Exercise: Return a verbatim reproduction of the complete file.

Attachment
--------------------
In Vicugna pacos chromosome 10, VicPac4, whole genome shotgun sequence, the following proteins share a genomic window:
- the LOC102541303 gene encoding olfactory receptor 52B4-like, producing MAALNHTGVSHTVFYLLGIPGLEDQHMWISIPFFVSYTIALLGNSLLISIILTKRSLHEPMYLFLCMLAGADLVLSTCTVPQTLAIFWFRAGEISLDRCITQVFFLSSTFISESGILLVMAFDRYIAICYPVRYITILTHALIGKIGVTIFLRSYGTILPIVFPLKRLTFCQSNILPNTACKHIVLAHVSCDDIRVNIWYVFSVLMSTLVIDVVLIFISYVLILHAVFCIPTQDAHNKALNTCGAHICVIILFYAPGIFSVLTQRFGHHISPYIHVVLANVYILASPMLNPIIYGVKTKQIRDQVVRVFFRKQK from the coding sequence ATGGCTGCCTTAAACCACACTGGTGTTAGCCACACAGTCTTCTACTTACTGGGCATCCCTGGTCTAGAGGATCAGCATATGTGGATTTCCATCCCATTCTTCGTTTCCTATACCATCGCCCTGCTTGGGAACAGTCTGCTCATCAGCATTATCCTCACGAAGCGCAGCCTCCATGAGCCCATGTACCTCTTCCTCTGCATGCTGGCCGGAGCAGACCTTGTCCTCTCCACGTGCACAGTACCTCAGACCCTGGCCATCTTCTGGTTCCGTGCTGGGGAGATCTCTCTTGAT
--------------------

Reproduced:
In Vicugna pacos chromosome 10, VicPac4, whole genome shotgun sequence, the following proteins share a genomic window:
- the LOC102541303 gene encoding olfactory receptor 52B4-like, producing MAALNHTGVSHTVFYLLGIPGLEDQHMWISIPFFVSYTIALLGNSLLISIILTKRSLHEPMYLFLCMLAGADLVLSTCTVPQTLAIFWFRAGEISLDRCITQVFFLSSTFISESGILLVMAFDRYIAICYPVRYITILTHALIGKIGVTIFLRSYGTILPIVFPLKRLTFCQSNILPNTACKHIVLAHVSCDDIRVNIWYVFSVLMSTLVIDVVLIFISYVLILHAVFCIPTQDAHNKALNTCGAHICVIILFYAPGIFSVLTQRFGHHISPYIHVVLANVYILASPMLNPIIYGVKTKQIRDQVVRVFFRKQK from the coding sequence ATGGCTGCCTTAAACCACACTGGTGTTAGCCACACAGTCTTCTACTTACTGGGCATCCCTGGTCTAGAGGATCAGCATATGTGGATTTCCATCCCATTCTTCGTTTCCTATACCATCGCCCTGCTTGGGAACAGTCTGCTCATCAGCATTATCCTCACGAAGCGCAGCCTCCATGAGCCCATGTACCTCTTCCTCTGCATGCTGGCCGGAGCAGACCTTGTCCTCTCCACGTGCACAGTACCTCAGACCCTGGCCATCTTCTGGTTCCGTGCTGGGGAGATCTCTCTTGAT